BissList Interview With Ziek McCarter of Con Brio
By Josh Danson, Contributing Editor
Con Brio: a musical direction, meaning "with spirit" or "with vigor" – Merriam-Webster
Borrowing their name from and personifying the above definition, Con Brio are swiftly, and with vigor, making a name for themselves. With incendiary performances that have earned comparisons to the likes of Sly and the Family, D’Angelo and Prince, the 7-piece San Francisco-based funk and soul outfit have just come off the road in support of their self-produced EP, “Kiss the Sun”. Their first major headlining tour, heavy on appearances at festivals like Austin City Limits, Milwaukee’s Summerfest, Bottlerock in Napa and the Biss co-produced GuitarFish Festival, provided the band with great exposure and even caused one critic to ask, “Is Con Brio the best new live band in America?” They followed up summer festival season with a European mini-tour and are set to close out the year with two New Year’s shows in San Francisco.
The band was formed when longtime collaborators Micah Dubreuil (keyboards), Jonathan Kirchner (bass) and Andrew Laubacher (drums) joined up with Benjamin Andrews (guitar) and Ziek McCarter (vocals) to play a few gigs. Based on the initial chemistry and the positive response they received from the audience, the five decided to seek out the services of horn players Marcus Stephens (tenor saxophone) and Brendan Liu (trumpet) – and in 2013, the current lineup of Con Brio was set. Through their relentless touring schedule and an equally relentless focus on “Wow’ing” audiences with their high-energy performances, Con Brio have gained recognition as one of the most exciting young bands around and have punched their tickets for the upcoming Jam Cruise in January and a full-blown international tour in early 2016.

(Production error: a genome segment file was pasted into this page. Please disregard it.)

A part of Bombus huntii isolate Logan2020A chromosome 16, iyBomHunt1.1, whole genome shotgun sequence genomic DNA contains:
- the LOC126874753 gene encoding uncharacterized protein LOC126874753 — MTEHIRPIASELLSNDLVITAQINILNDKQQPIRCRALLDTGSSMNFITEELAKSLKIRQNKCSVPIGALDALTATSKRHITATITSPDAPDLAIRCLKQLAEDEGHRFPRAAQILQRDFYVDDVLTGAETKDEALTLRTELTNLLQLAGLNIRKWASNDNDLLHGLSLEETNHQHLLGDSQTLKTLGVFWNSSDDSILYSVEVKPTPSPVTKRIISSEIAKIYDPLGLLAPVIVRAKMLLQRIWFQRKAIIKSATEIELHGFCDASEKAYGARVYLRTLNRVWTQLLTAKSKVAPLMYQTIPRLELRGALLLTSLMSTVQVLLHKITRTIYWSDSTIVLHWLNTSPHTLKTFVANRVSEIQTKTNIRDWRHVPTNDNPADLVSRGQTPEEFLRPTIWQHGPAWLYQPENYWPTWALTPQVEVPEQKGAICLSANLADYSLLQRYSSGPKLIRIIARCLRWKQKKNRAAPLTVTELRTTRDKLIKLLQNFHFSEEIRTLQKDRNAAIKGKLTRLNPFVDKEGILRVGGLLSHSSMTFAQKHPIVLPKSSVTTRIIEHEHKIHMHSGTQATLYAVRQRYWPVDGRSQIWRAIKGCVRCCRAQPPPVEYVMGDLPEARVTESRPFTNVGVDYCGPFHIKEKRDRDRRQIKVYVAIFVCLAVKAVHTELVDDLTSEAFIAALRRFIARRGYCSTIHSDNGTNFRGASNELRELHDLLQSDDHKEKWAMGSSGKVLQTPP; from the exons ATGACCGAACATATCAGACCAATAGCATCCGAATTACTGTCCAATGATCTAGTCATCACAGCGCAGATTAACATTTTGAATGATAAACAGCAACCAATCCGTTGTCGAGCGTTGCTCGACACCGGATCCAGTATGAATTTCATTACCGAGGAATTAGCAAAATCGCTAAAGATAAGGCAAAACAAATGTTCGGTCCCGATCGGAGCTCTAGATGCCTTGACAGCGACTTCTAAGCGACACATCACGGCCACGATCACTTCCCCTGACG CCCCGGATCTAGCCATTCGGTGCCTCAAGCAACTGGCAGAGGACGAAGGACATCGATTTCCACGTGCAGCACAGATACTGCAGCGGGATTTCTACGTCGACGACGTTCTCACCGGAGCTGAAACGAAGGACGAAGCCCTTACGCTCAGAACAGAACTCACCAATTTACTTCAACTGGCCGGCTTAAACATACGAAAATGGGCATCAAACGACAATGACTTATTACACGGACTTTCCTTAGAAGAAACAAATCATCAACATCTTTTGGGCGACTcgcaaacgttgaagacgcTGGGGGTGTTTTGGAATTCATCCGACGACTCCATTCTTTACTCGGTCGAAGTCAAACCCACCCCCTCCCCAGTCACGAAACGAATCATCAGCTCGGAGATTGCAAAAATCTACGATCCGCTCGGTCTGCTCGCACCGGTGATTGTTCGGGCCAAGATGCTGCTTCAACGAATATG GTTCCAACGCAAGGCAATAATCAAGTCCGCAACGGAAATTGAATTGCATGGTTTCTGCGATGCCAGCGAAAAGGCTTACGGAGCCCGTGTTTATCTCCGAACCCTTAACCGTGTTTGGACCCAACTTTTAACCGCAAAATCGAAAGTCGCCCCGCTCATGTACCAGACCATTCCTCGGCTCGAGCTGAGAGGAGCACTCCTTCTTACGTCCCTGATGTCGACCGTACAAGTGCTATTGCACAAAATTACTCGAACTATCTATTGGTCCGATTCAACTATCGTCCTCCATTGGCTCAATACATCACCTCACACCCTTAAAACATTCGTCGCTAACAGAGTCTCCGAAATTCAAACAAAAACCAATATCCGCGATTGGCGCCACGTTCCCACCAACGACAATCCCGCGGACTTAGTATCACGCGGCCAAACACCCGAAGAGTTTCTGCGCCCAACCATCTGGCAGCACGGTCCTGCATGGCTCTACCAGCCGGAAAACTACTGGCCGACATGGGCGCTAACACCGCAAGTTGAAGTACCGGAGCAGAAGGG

I recently spoke with Ziek on the phone as he was walking home from his day job working for an environmental education non-profit. If Con Brio continues on their current trajectory, that non-profit may soon be looking for Ziek’s replacement.
Con Brio is playing two nights at The Chapel in San Francisco, December 30th and 31st. Click here to purchase tickets: New Years with Con Brio.
BissList: When did you guys record “Kiss the Sun” and have you been able to accumulate enough material to follow up that initial effort with a full-length album, or are you still working on that?